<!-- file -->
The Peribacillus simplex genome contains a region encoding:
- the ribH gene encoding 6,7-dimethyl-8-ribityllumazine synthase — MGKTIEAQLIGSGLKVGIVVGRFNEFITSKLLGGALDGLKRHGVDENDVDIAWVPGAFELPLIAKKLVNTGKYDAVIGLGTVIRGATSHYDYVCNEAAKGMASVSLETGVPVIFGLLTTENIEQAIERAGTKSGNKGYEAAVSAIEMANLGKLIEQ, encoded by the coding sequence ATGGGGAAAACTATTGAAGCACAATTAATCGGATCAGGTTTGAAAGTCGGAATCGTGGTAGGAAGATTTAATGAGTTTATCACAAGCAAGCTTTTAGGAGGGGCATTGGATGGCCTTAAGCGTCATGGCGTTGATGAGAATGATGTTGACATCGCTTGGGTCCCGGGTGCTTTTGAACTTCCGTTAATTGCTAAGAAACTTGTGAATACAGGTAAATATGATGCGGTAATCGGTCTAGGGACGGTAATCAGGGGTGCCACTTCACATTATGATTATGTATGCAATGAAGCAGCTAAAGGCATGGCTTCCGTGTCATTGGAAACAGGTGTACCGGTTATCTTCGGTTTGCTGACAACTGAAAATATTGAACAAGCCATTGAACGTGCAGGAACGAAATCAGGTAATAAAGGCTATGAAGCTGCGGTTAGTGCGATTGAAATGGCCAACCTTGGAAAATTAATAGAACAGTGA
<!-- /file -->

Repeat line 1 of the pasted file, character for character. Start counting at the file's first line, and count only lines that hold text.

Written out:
The Peribacillus simplex genome contains a region encoding: